Harrisburg telegraph. (Harrisburg, Pa.) 1879-1948, February 03, 1914, Image 1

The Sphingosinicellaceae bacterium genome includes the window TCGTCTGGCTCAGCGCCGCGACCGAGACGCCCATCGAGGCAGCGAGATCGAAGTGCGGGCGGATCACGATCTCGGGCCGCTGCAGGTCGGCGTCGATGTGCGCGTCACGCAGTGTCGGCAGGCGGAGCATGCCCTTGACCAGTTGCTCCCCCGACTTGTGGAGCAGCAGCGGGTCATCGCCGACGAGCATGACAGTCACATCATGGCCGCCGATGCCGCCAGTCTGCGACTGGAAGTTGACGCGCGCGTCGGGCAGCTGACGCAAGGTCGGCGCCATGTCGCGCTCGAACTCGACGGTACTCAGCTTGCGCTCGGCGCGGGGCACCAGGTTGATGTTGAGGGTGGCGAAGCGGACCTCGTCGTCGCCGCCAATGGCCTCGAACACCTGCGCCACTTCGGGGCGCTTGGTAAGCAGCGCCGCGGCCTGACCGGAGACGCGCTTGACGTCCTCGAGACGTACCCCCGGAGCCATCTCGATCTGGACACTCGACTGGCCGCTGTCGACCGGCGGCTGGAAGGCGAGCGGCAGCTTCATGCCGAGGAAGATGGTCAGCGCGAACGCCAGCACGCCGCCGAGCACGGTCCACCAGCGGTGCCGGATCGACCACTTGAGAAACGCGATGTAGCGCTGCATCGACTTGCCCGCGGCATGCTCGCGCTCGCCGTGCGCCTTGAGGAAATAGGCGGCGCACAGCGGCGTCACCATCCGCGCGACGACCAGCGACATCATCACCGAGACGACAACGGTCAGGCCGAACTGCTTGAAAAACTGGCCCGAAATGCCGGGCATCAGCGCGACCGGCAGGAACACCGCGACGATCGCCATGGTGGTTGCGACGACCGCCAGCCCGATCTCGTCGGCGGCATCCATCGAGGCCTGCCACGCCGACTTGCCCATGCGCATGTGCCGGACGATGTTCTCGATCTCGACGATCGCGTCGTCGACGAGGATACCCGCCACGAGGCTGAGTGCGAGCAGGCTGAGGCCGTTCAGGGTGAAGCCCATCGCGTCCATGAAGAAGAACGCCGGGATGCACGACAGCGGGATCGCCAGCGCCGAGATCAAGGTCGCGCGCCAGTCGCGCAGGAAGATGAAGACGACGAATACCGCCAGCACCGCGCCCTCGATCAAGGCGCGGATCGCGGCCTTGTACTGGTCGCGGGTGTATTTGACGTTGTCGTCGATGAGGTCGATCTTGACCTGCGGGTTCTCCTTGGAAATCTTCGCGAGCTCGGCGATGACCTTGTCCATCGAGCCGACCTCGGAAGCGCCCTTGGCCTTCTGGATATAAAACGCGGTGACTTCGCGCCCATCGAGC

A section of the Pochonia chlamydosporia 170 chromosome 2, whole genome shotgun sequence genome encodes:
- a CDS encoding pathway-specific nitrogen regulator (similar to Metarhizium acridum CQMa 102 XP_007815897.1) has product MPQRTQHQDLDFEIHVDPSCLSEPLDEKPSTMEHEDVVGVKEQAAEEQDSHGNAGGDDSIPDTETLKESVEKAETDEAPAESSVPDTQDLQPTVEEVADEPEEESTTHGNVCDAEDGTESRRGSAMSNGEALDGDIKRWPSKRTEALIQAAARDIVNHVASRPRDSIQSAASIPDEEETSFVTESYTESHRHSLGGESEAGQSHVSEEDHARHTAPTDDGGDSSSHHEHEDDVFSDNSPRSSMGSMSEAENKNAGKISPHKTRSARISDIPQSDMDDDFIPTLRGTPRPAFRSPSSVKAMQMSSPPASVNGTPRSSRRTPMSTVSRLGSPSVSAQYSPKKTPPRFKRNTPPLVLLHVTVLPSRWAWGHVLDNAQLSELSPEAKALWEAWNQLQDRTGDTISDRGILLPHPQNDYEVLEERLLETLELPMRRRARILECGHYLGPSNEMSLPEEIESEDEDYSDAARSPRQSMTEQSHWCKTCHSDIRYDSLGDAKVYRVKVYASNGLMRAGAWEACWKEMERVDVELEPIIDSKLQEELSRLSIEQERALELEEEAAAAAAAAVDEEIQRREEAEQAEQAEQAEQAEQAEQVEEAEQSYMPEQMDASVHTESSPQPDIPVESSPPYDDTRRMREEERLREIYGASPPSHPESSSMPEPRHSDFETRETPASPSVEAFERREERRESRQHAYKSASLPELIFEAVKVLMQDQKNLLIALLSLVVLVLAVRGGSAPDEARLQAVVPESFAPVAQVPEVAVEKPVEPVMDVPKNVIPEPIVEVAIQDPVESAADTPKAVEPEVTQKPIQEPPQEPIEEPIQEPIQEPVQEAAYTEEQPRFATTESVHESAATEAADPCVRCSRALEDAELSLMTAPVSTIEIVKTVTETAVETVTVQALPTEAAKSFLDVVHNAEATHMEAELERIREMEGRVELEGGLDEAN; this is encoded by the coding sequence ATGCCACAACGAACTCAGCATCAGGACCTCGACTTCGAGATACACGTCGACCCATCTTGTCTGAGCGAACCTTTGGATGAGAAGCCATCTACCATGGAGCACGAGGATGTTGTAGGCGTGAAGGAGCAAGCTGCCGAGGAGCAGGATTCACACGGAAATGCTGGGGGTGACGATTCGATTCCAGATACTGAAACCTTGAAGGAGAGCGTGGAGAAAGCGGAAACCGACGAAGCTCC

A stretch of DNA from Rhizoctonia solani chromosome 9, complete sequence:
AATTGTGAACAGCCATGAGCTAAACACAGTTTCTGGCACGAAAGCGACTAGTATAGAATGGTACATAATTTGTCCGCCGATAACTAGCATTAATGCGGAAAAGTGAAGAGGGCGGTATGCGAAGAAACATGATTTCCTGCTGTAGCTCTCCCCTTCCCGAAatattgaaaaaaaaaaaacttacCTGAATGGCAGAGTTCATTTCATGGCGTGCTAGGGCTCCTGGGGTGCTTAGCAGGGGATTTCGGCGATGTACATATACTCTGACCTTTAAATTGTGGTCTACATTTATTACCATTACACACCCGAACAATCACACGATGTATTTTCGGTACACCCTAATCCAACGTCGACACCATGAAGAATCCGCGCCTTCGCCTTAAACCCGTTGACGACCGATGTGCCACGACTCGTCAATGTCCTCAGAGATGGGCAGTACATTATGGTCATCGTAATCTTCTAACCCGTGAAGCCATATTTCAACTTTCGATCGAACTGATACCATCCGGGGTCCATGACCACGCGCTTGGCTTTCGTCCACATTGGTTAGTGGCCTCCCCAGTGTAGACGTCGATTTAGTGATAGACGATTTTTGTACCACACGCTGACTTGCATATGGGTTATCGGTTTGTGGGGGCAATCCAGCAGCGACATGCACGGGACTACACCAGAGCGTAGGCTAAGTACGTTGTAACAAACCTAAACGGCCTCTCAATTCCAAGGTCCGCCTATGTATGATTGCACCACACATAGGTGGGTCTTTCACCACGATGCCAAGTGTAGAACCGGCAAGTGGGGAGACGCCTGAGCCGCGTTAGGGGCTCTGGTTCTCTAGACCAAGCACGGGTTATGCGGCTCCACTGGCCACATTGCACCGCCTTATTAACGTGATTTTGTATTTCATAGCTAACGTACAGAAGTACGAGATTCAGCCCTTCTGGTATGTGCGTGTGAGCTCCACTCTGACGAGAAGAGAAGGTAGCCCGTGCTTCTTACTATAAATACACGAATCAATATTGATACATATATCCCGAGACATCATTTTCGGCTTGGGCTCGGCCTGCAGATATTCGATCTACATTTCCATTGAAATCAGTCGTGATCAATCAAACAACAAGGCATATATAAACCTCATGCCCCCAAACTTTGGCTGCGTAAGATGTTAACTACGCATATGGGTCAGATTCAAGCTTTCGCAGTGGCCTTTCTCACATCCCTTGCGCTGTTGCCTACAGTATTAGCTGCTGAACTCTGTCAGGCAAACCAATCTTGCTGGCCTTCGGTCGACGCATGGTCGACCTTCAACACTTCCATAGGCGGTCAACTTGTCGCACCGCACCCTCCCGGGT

Herrisburg Pa . ~••• ' " Murphy's Friends in New York Want HARRISBURG TELEGRAPH LXXXIII— No. 29 MAYOR RAPS POLITICS IN CITY COUNCIL; HE URGES CIVIL SERVICE Says Commissioners Should Not Allow Personal Feeling to Enter Work MORE POLICE ARE NEEDED Would Extend Fire Limits; Wants Workhouse and Place to Lodge Prisoners What the Mayor Asks in Annual Message t: I i 111 inn t ion of politic* 111 Ailing otticrx. Ten more patrolmen. Placing of I'iillcf Department 11n»lor civil wnliT, Erect ion or detentlon rrllii. Krectlon of norkhouar jointly iillli county. Kxtennloii of nro and ctnwter light ing nrca. Streft Hlgnw on every mrirr. Paid tire department. Humiliation of nilnlnium natrr rates. Adoption of Comment nyntem for milking II»*CNKIIIC nt*. Elimination of electric ntreet ■lcrnn. Appointment of two anslwtant officer* and nurse, Mayor John K. Royal surprised city council to-day by reading his an nual message now long due. The Mayor raps certain phases of the commission form of government, saying the commissioners should not allow personal desire or anything of a political nature to enter "into the workings of the various departments, and makes various recommendations among the more important of which is one urging the appointment of ten more patrolmen and the establishing of civil service in the police depart ment. The Mayor's message ends up with the following opinion on the com mission form of government and cer tain procedures 011 the part of city commissioners: "The present form of government is 011 trial and it is the duty of each one of us to do his utmost to make it a success. "Wo should not allow personal de sire, or ambition, to becloud our judg ment and above all nothing of a po litical nature should enter our delib erations or the management of the several departments. "Differences of opinion are bound to occur, but these differences should not lead to dissensions that may mar the harmony of the body. "We must remember that we, as well as the form of government, are on trial and our actions will be care fully scanned by the taxpayer, hence let our actions be such that should the law not be a success we cannot be censured for its failure." Mayor's Recommendations Among the Mayor's recommenda tions are the following: "TIIO appointment of ten more pa trolmen along with Mime form or civil service whereby tenure of office should rest alone on efficiency and good be havior. As it is at the present time there is not much incentive for a pa trolman to he efficient, not knowing when he is going to lose his position. 1 can say the present force taken as a whole is the best Harrisburg ever had. but it is too small." "The establishing of a place for de tention of prisoners and lodgers. At present we are obliged to take care [Continued on Page 7] Men in Salvation Army Home Overcome by Smoke St. John, N. P., Feb. 3.—Several men overcome by smoke were carried unconscious from the burning Salva tion Army lodging house here early to-day. Many others among the seventy-five lodgers, forced into the street lightly clad, suffered severely from exposure. There was no loss of life. The seven-story building was destroyed. r Late News Bulletins In Federal Court this exceptions filed against the sale of the Neranton Tribune and Truth Newspai>ers now in the hands of the receivers, the date of the sale lie ing March 10. Briefs were presented and Judge Witnier will an nounce his decision later. Despondent because or long Illness. Maurice Gearing, aged 55, a farmer of llanoverdale, South Hanover township, to-day, committed suicide by hanging himself to a beam in his barn. Gearing's lifeless body was found by a son. West t'airview last evening agreed with the State to build a quar ter mile of brick road from the Northern Central bridge at the upper end of town to Pyne's corner. The supervisors of the township*will meet to-night to consider the extension of the paving toward Enola. Washington, I eb. —All the Asiatic exclusion amendments were knocked out or the immigration bill after a hot debate, in which Re pubUcans and Democrats united in urging their defeat and the Republi cans ap|>culcd to the Democrats to leave the Asiatic problem free rrom legislation entangl its. while President Wilson and Secretary Brvan were treating it diplomatically. Juarez. Me*., Feb. 3. —A warning was issued by General Fran* Cisco \ ilia to-day that all Spaniards captured in Torreon campaign will be shot. * Sioux City. lowa. Feb. 3.—-George 1). P-Vklns, editor and publisher or the Sioux City Journal ror 45 years, ilfed here to-day. Mr. Perkins years old. Mr. Perkins was prominent in the <-otiiicils or the Re publican party and had served rour terms in congress rrom the Eleventh lowa district—lß9l to 1899. Trenton, X. J.. Feb. 3.—The House to-day passed, 19 to -I the reso lution for a constitutional amendment extending the rhrht or suffrage to women. The resolution will now go to the Senate, ir that bodv adopts It the resolution will liavt to Ik- passed again bv the next lecis laturc before it can be submitted to a vote or the people. Washington, Feb. 3—AIS Asiatic exclusion amendments to the im migration bill were dclcated to-da > in the House The amendment was beaten 103 to 51 after an overwhelming defeat of a similar amendment by Representative Raker. Washington, Feb. 3.—To expedite Alaskan railroad legislation the House Rules Committee to-day renortcd a special rule to substitute the Chamberlain government ownership railroad hill, already passed the Senate, for the Wickersliam bill, under consideration In the House. M"?'. 11 *' —Amal. Copper, 77%; American Sugar,oß%: Atchison. 9914 ; Baltimore & Ohio, 95: Brooklyn R. T., 91 : Canadian 3 1 ?.' & Ohio. 07y H : Pennsylvania Railroad, 113k,- l/chlgh \ alley. ].>&: New Central. 9I?„: Northern Pacific H7.v- I Reading. 168%: Southern Pacific, 98}»: Union Pacific, J•' I I States Steel, 66'4. ' *' 1 n,,wl ~ 1 FRIEISSpPHY WANTIuSINED AS TAMMANY LEADER Action of National Democratic Gab to Be Carried to Governors ONLY 125 ATTEND MEETING Club President Declares Proceed ing of Organization Was AVA Illegal F ; Py Associattd Prist New York, Feb. 3. Friends of Charles F. Murphy, whose retirement as leader of Tammany Hall Is de manded in a resolution adopted last night by the National Democratic Club to-day announced their intention of appealing to the board of governors of the club on the ground that the aye and nay vote was illegal. Thomas F. Smith, secretary of Tammany Hall, who with other friends of Murphy fought the resolu tion and the method of its adoption, denounced the action of Edward F. O'Dwyer, president of the club, In re fusing to put the question to a rising vote as "the worst instance of boss rule I ever law." The whole proceeding was Illegal Smith declared and he said the mat ter would be taken before the board of governors in the form of a protest. It was also announced that another meeting of the club will probably be called and an attempt made to re scind the action taken last night, or declare it illegal. Only 125 Present The full membership of the club Is 725. Only 125 attended the meeting last night. The board of governors consists of twenty-four men, most of them independent Democrats. Among theni are Thomas F. Smith. Judge Warren W. Foster, Nathan Strauss. Richard Croker and Richard Croker. Jr. The attack on the resolution, Smith announced would be based on a pro vision of the clubs bylaws which, he said, state that the club shall take no action on State or municipal politics. The resolution presented by Presi dent O'Dwyer and which friends of Murphy contend was illegally adopt ed follows: "Revolved, That we favor the im mediate reorganization of the Dem ocratic State committee and of the county committee in the greater city: we are opposed to the leadership of Charles F. Murphy and declare our belief that the interests of the Demo cratic party, its future prestige anil success demands his immediate re tirement from all participation in party affairs." President Favors State Control of Water Powers Washington, D. C., Feb. 3. —Presi- dent Wilson, will shortly outline his policy relative to the control of water powers on navigable streams. Demo cratic leaders expect the President to take a position on this question that will bring his Administration into sharp conflict with the school of con servationists headed 'by Gifford Pin chot. The President's policy, it is under stood. will be favorable to State con trol of such public works. Unless there is a change of attitude he will express disapproval of the proposal made by 51 r. Pinchot and those asso ciated with him that water powers built in streams over which the Fed eral government exercises jurisdiction shall be taxed. RHOTIIKR ta-rrs MIMAON* Special to The Telegraph Metuchen. N. J., Feb. 3.—The will of James Weaver Sterrv, who died here January 3, has been probated by Surrogate Clayton. The entire estate, which is valued at $1,000,000, is be queathed '.D his brother, William De wltt Sterr.v, of Roselle, N. J., with the exception of $5,000, which goes to the testator's cousin, Harriett Sterry X'ark, of New York. HARRISBURG, PA., TUESDAY EVENING, FEBRUARY 3, 1914. PENNA. GUARDSMEN Mil AN ATTACK INATIONAL CAPITAL Citizen Soldiers Will Repeat Charge Made by British 100 Years Ago DATE NOT DETERMINED UPON Militiamen From Other States of East Will Be Ready to De fend Washington By Associated Frtss Washington. I). C., Feb. 3. —The na tional capital will be attacked next summer by citizen soldiers during the maneuvers to be held here then. One hundred years ago next September Washington was attacked by the Brit ish. During the coming summer the attacking party will be the 10,000 members of the Pennsylvania National Guard. The capital will be defended by the militiamen of Maryland, Dela ware, Virginia and West Virginia, re inforced by cavalrymen from Fort Myer, Va. Twenty-five thousand sol diers will participate in the maneu vers, which are being planned by the War Department through Brigadier- General Mills, chief of militia affairs. The date of the attack has not yet been determined. Boy, 2 Years Old, Sent Home by Parcel Post For Eighteen Cents By Associated Press Wellington, Kas., Feb. 3.—Mrs. E. H. Staley, of this city, received her 2-year-old nephew by parcel post to day from his grandmosther in Strat ford, Okla.. where he had been left for a visit three weeks ago. The boy wore a tag about his neck showing it had cost 18 cents to send him through the mails. He was transported twen ty-five miles by rural route before reaching the railroad. He rode with the mail clerks, shared his lunch with them and arrived here in good condi tion. BURGLARS BLOW UP*' MT. HOLLY SPRINGS POST OFFICE SAFE After Stealing Horse and Buggy They Rob Dwelling and Break Open Federal Building Special to The Telegraph Carlisle. Pa.. Feb. 3.—What are be lieved to have been professional vegg men made a wholesale clean-up and easy getaway in Mount Holly Springs, a small borough near here, early this morning. The largest loss and dam age occurred in the post office, the door of which was forced open and the safe looted. It is believed that the yeggmen op erated a little after 2 o'clock but the discovery was not made until 6.15 o'clock when Miss Kranciscus, a clerk in the post office, reported for work. ? It appears that the pocturnal visi tors first entered the stable of John K. Garman, a butcher. There they appropriated a horse and buggy, went to the Mullln residence, where they ransacked the house in order to ob tain matresses and bed clothing. Miss Alice Mullin Is the postmaster, an office she has held for nearly three years. After getting armfuls of bed clothes, the yeggmen bored a hole In the rear door of the post office build ing In order to locate a sliding bold that went into the middle of the jamb. They missed the hole by about six inches but with the use of a jimmy pried open an entrance. This morning, when an investigation of the place was made, the bed clothes were found all about the iron box. The safe door had been blown open and the box Itself had fallen over on its side from the force of the explo sion. It is beJieved that nitroglycerine w.is used to crack it open. A canvas of the town shows that it was done so quietly that not a person in the town heard any noise. There was very little money in the safe and only a few stamps. The total loss is not known, but post office inspectors are on the job. This morning the horse and buggy owned by Garman were found at Craighead's Station and it is presumed that the yeggmen made their getaway on a freight along the Reading line. 1,000,000 Jews Oppose Literacy Test Clause By Associattd Prtss | Springfield, Mass., Feb. 3.—A eom i mlttee appointed by the convention of B'nai B'rith, representing 1,000.000 j Jews, presented to President Wilson i and members of Congress a resolution opposing the rlause in the immigra tion bill relative to the literacy test. The resolution asks for the exemption from the literacy test of "all aliens i seeking admission to avoid religious persecution, either through overt act 1 or by oppressive laws." IMPORTATIONS FALL OFF By Associated I'ress j >jew York, Feb. 3.—The January | importations of precious stones of all ! classes fell off $2,120,858 compared •he same, month last year, ac- I cording to figures made public by Wil iium t.. Treadwell, government's gem examiner at this port. Services of All City Employes Under Clark Act To Cease March 1, Under Resolution Presented in City Council Today; Many Will Be Re-appointed Fed His Wife Beans Until She Fled to County Divorce Court Got 'em For Breakfast, Dinner and Supper, She Says; Then He Warmed Over What Was Left Not only did Melvin Danner sleep 'till 9 o'clock most every morning, but when his wife was ill and it was Just naturally necessary for him to prepare the meals, about all he fed her was beans for breakfast, beans for luncheon—and some more warmed over for supper. And usually If theie were any beans left, he warmed 'em up the next morning for breakfast. This in brief is only a portion of the testimony offered in February di vorce court this morning when Mrs. Anna Danner sued her husband for TWO THOUSIHD PAY TRIBUTETD MEMORY OF GENERAL BEAVER Governor Tener, His Staff and Many Other Prominent Per sons in Attendance By Associated Press Bellefonte, Pa., Feb. 3. More than 2,000 persons attended-the funeral of General James A. Beaver, former Gov ernor of Pennsylvania, to-day. In the assemblage were Governor Tener and his staff. State officials, three members of the Superior Court, members of the State College faculty and many old sol diers who fought under the General during the Civil War. The body lay In state from 9 to lt> o'clock in the Presbyterian Church, but the time was too short for all to take a last look. The services were in charge of thi, General's pastor, Or. George E. Hawes, and were brief. There was no sermon, only the regular church burial service. A quartet sang the General's favorite hymn, "bead, Kindly ljight." From the church the body was taken to the Union Cemetery. Two Mail Deliveries a Day Granted to Riverside Residents Two mail deliveries a day in River side, affecting 500 people, began this morning following an announcement from Washington to Postmaster Sites that liis request for additional service to the suburb was allowed. For many months the Riverside folks have been asking for twice-a-day service in place of the one-a-day visit i of the rural deliveryman from the Ma [clay street substation. This morning, I following effort on the part of Post master Sites to bring about better ser vice, city carriers from the Maclay street station made the first delivery and this afternoon the residents of Riverside will see the mailman a sec ond time. The matter was taken up several months, ago at the town meetings of Riverside, and a bl K ' petition was cir culated. This petition was sent to Washington with a recommendation from Postmaster Sites, and the extra L SUI vice was approved yesterday. GOING ANDY ONE BETTER divorce. The case was one of half a dozen tried before Judge Henry. Another case that occupied Judge Henry was the suit of George W. Armpriester against his wife, Eliza beth. February divorce court, the largest in several years, would be finished be fore evening adjournment it was ex pected to-day. While Judge Henry was busy in No. 2 room, President Judge Kunkel was equally busy in No. 1 room and he disposed of at least a dozen cases. The list included forty-six hearings. ill 1 EXPORTATION OE ARMS TO MEXICO WILL SOON BE LIFTED President Wilson Will Soon Issue Proclamation Raising Embargo By Associated Press Washington, Feb. 3—President Wil • son had decided to lift the embargo on exportation of arms to Mexico. A proclamation under the authority of the congressional resolution of 1912 which will restore the status of the 1 arms question to where both Huerta I forces and Constitutionalists may ex port arms from the United States soon will be issued from the White House. , President Taft issued the proclama tion which barred the exportation of i arms to all sides on March 14, 1912. He did that under the authority of a • Joint congressional resolution which ■ empowered the President of the ' United States to take such action i whenever he should find that "in any ■ American country, conditions of do ' mesfic violence exist which are pro moted by the use of arms and muni tions of war procured from the United States." Park Superintendent V. Grant Forrer Able Leave the Hospital II Park Superintendent V. Grant For . | rer has returned from the Harrisburg Hospital where he has been con , | valescing from an operation for the j last few weeks. | The Park Superintendent is grad ually regaining his strength and ex pects to resume active Jurisdiction of the parks within a few days. He will likely be at his desk a part of to-day and to-morrow. ORGANIZE RELIEF PARTY By Associated Press St. Petersburg, Feb. 3.—A relief ex pedition to search the Arctic seas for Lieutenant Sedoff, the Russian explor er, who started for the North Pole from Archangel in August 1912, is being organized by the Russian gov ernment. NO-LICENSE IEI6IIE EFFECTS PEBMIBIT omannr Plan Remonstrance Against All New Applicants For Liquor Licenses Permanent organization of the Dau phin County No-lleense League will be made at a meeting this afternoon at the office of James W. Barker, in the Masonic Temple. The committee on organization is composed of James A. Stranahan, tem porary chairman of the league; James W. Barker, representing the Sabbath School Association; the Rev. Alfred Kelly, of the Anti-saloon League; Mrs. M. M. Steese, of the Women's Chris tian Temperance Union; Benjamin Whitman, of the Christian Endeavor Union, and the Rev. John H. Daugh erty, president of the Civic Council of Harrisburg Churches. I This committee will report the con stitution and by-laws for the league and will move their adoption. The names of officers under the permanent organization will be proposed in the report, and the election will follow. It is expected that the organization will be followed by the making of plans for remonstrance against ail new applicants for liquor licenses filed with the Dauphin County .Court. Cassidy and Walter Are Awaiting Sentence By Associated Press New York. Feb. 3.—Joseph Cassidy, former Democratic leader of Queens county, and Louis T. Walter, Jr., his lieutenant, who were found guilty late last night of conspiracy in selling a nomination to the State Supreme Court bench to William Willett, a former congressman, are locked up in Ray mond street jail to-day awaiting sen tence. This, it is expected, will be imposed to-morrow. The maximum penalty is two years in prison and a fine of $3,000. Ex-Congressman Wil lett was convicted ten days ago of buying the nomination for a Judge ship. All Night Hill Cars Not Likely, Says Davis Rumors heard to-day that the Har risburg Railways Company would run all night cars on Allison Hill were de nied at the offices of the company this morning by Felix Davis, superinten dent of transportation. Mr. l)avls said there has been no re quest for such service, and thought no action would be taken without a de mand for service. Mass Meeting Tonight on Division Street Subway Arguments in favor of the subway under the tracks of the Pennsylvania Railroad at Division street, will be pre sented with stereoptlcon Illustrations at a meeting of the West End Improve ment League, to be held in the Curtln Heights school building to-night. The president of the West End body, Robert A. Enders, will preside. The meeting will start at 8 o'clock and will be attended by committees from the Harrisburg Chamber of Commerce and . Municipal Leugue. 12 PAGES * POSTSCRIPT. New Commission Plans to Clear Decks For Thorough Reorganization of Forces MEASURE LIES OVER WEEK BEFORE VOTE Mr. Lynch Says Decapitation Resolution Is Preparatory to Serious Work of Year March 1. 19H, is the day of days for practically all, of tho municipal employes of Harrisburg. On that date their service will cease and determine unless they are protected by acts of Assembly or shall have been retained by further action of the City Council. Proceeding on the theory that it la no more painful to cut off those who are on the payroll by one swoop of the ax than by the piecemeal method, a resolution was presented at the weekly session of the Council this afternoon fixing the tenure of all boards, com missions, officers and employes who arc subject to the supervision and con trol of the new commission govern ment. It is expected that, many of the mu nicipal employes embraced in the reso lution will be retained, but those who are to get the pink slip will go on the first of March. The Resolution Commissioner William H. Lynch in troduced the decapitating resolution, as follows: Whereas, the Council on the [Continued on Page 12] giMMMlill For Harrlaliurg; and vicinityi Un settled and warmer weather to night, with lowest temperature about 40 degrees; Wednesday fair and eolder. For Eastern Pennsylvania! Warmer to-night, with oeeaalonal llKht loeal rains i Wednesday fair, eolder In west and north por tions; moderate south shifting to west winds. River The Sus<iuehnnna river and all its tributaries will continue to fall, except that higher temperature Tuesday and Tuesday night may release sufficient snow water to start another rise In the Upper West ilrnnch and possibly In the Upper North Branch. Temperaturei 8 a. m., .10; 2 p. m„ 38. Mun i ltlses, T a. in. [ sets, 4:54 p. m. Moon i Full moon, February 10, 2i3(J p. m. River Stagei 10.6 feet above low water mark. I'csterday's Weather Highest temperature, 41. I.owest temperature, 28. Mean temperature, 34. Normal temperature, 28. MARRIAGE I.ICF.NSHS Ira E. Heckman, Enola, and Carrie ML Hefiebauver, Upper Mifflin township, Cumberland county. William Percy Myers, Mlddletown, and Maude Brown Krosbel, Elizabeth-, town. ■< First City Zouaves and City Grays History With tliis evening's cliapter the history or tlie First City Zouaves and City Grays, which has been running In the Telegraph since October 28, 1918, Is brought to an end. The entire series of articles and cuts will he printed in book form and will be sold to those who wish to subscribe for copies of it. Orders can be given to Sergeant Philip German, secretary of the First City Zouaves and City Grays Veteran Association, 25 North The Great Opportunity Great opportunity frequently comes disguised as an incident. What seems to be a little thing often proves to be a turning point in our lives. Any day may bring the great opportunity. It is for those who have their eyes open—to see and to seize it. The day-today advertising In live newspapers like the Tele graph is the voice of opportunity calling. To-day's message Is to some one—perhaps you. Have you looked to see? The news in the rest of the newspaper has to do with things that have happened. The mes sage of the advertising conerns the things that are about to hap pen. It Is the voice of the world's work calling to live men and wo men to come and Bliare in the goods things provided. If you have not been a reader of the advertising, we urge you to look through to-day's news paper and see some of the in teresting announcements. Even If there is nothing that especially appeals to you, you will be the better Informed for the reading.